Quality Assurance in Transnational Education Management: The Developmental “Global Studies” Curriculum

Quality Assurance in Transnational Education Management: The Developmental “Global Studies” Curriculum

Gilbert Ahamer (Austrian Academy of Sciences, Austria)
DOI: 10.4018/978-1-4666-8246-7.ch069


This chapter deals with quality assessment for interdisciplinary university curricula. As a case study, it analyses the recently established “Global Studies” (GS) developmental curriculum at Graz University, Austria. After reviewing literature on concepts of quality for curricula, key concepts for multi-disciplinarity, inter-disciplinarity, and trans-disciplinarity, approaches for their monitoring, and necessary ingredients for multi-paradigmatic inputs, processes, and outputs, this chapter applies these criteria to the ethically and globalization-oriented curriculum Global Studies at Graz University, Austria. A practical set of criteria assessing quality in curricula and in courses is identified, a list of assessment exercises that have been performed so far is provided, and assessment of academic performance and suggestions for future improvements are given. Recommendations focus on the implementation of inter-paradigmatic mutual understanding and include setting up a regular, peer-oriented discourse among all stakeholders and founders of the curriculum and the inclusion of expertise into the curricula commission. All such concrete measures shall underpin the key capability of inter-paradigmatic studies, namely to see complex phenomena as perceived by other stakeholders, friend or foe.
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The worldwide integration of higher education, curricula and their quality criteria, as well as practice in international projects and experiences in academic education didactics, suggest the necessity for transnational collaboration among universities such as clarification of success criteria and subsequently possibly even joint degrees. Higher education management involves governance, self-responsibility and courageous steps in quality assessment that may also be inspired by cutting-edge cases of already implemented developmental curricula that target ethical questions of globalization.

This paper has a double target:

  • 1.

    Explain and analyze the necessity for Quality Assessment (QA) of curricula, especially in so-called trans-disciplinary, inter-professional and multi-paradigmatic cases such as developmental and Global Studies (GS); followed by assessment strategies proposed in literature.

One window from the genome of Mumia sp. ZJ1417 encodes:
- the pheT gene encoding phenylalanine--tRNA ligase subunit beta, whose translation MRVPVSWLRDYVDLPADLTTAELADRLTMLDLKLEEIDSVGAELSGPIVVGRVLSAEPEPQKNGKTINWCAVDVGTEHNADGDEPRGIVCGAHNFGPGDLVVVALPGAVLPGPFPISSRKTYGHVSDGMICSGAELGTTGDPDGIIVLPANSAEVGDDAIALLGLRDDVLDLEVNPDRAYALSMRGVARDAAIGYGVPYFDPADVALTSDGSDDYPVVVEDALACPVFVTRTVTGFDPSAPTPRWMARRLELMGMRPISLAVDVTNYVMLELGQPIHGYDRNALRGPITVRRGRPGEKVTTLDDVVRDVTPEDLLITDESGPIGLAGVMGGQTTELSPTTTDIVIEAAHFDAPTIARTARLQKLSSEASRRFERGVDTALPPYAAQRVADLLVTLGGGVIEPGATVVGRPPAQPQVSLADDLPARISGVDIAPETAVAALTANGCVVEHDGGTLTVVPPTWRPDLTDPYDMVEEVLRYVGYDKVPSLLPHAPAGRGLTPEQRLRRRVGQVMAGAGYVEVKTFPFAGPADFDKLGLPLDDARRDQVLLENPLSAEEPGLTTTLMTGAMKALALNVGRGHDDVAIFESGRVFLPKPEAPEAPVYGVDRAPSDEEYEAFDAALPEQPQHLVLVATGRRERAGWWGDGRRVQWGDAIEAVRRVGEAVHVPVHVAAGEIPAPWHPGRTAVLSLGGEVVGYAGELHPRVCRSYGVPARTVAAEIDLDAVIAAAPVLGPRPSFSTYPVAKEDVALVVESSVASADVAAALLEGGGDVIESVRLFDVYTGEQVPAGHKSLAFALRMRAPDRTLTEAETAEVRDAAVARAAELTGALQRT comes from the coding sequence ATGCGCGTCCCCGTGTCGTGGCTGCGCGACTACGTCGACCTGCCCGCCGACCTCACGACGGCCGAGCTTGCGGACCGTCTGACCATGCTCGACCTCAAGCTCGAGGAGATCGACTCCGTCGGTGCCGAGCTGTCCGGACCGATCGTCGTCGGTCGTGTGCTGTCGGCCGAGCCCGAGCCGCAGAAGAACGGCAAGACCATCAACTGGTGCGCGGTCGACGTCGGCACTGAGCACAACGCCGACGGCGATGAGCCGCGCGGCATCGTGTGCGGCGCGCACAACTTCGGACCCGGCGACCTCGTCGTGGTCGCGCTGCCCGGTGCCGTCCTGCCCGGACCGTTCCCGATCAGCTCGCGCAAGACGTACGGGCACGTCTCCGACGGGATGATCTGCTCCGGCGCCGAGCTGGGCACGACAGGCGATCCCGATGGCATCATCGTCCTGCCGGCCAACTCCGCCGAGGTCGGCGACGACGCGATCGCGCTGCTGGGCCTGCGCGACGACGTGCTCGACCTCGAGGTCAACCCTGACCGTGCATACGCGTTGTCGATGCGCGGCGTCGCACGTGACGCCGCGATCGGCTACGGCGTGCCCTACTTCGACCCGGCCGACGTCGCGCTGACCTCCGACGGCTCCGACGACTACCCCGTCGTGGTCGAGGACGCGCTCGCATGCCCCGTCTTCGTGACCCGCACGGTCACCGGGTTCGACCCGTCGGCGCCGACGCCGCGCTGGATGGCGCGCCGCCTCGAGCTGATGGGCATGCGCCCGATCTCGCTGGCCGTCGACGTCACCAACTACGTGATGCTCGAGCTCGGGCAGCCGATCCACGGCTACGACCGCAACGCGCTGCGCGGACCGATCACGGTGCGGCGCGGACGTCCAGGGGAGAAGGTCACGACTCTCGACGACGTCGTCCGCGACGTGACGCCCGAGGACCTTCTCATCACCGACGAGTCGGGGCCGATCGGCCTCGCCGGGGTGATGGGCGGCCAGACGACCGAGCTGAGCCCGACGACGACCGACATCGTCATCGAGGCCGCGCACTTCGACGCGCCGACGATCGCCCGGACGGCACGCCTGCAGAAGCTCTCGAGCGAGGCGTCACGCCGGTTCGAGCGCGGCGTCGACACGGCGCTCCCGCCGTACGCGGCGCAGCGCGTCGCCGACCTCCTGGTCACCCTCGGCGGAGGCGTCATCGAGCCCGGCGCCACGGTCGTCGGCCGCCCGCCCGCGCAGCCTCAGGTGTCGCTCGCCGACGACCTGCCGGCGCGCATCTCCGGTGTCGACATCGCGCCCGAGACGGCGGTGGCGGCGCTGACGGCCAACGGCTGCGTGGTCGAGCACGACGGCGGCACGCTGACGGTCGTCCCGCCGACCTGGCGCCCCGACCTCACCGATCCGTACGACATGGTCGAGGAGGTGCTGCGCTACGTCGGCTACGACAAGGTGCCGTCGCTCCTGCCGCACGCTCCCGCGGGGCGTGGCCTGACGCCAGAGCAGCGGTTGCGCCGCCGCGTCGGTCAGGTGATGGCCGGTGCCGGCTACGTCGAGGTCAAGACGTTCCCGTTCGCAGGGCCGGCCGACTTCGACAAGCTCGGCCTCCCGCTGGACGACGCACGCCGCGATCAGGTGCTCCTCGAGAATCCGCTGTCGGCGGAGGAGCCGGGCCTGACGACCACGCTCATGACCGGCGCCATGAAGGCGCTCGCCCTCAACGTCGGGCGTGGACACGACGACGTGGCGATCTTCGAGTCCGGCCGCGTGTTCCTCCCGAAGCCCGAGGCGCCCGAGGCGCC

• 2.

    Undertake to measure practice of GS against (1) GS curriculum, (2) international practice, (3) feedback received to date.

As a basis for writing and contextualizing, this paper dwells on both

  • 1.

    A theoretical literature analysis that scanned ~1000 peer reviewed articles (making use of the Scopus literature reference system) of which ~100 were taken into consideration and ~10 considered as very suitable (among which are Aboelela et al. 2007, Brennan & Shah 2000, Lantis 2004, Fischer et al. 2011, Lattuca et al. 2004, McFadden et al. 2011, Peterson & Wittstrom 2011, Ried 2011, Spelt et al. 2009, Wagner et al. 2011)1.

  • 2.

    The concrete involvement and practical experience of the author, in co-founding and implementing the GS curriculum at Graz University and lecturing in practically all courses established specifically for GS, as well as in other inter-paradigmatic curricula.


Why Qa For Curricula?

The importance of Quality Assessment (QA) during curricula development and subsequent regular quality improvement is widely debated and confirmed in literature for all modes of education (Bernhard 2011a, 2011b; 2012a, 2012b), on both national and supranational levels. On OECD level, various initiatives attempt to strengthen cross-country compatibility of education management and QA—e.g., IHME (2012), AHELO (2012), IHERD (2012)—often promoted via large international conferences.

Reeves et al. (2012) and Vilgats and Heidmets (2011) provide an overview of key developments in the past three decades. In particular, medical and health care studies already have a long tradition in QA, for which Simmons and Wagner (2009) find that “although inter-professional education and continuing inter-professional education are becoming established activities…, assessment of learners continues to be limited.” The present paper, however, includes such initiatives of learner-centered assessment, e.g. undertaken by Bader and Zotter (2012).

The necessary broad scope of assessment for inter-professional education and scholarship is highlighted by Reeves (2009) who names seven key trends leading to higher quality: “conceptual clarity, quality, safety, technology, assessment of learning, faculty development, and theory”. Evidently, QA is more than merely counting the impact points of lecturers or the political honors of administrators. Grossman et al. (2001) propose a collaborative model of teacher community in the workplace based on mutual respect and professional criteria-orientation: such is ultimately demanded here also, both as a general recommendation and for the case study of GS after literature and bibliometric analyses.

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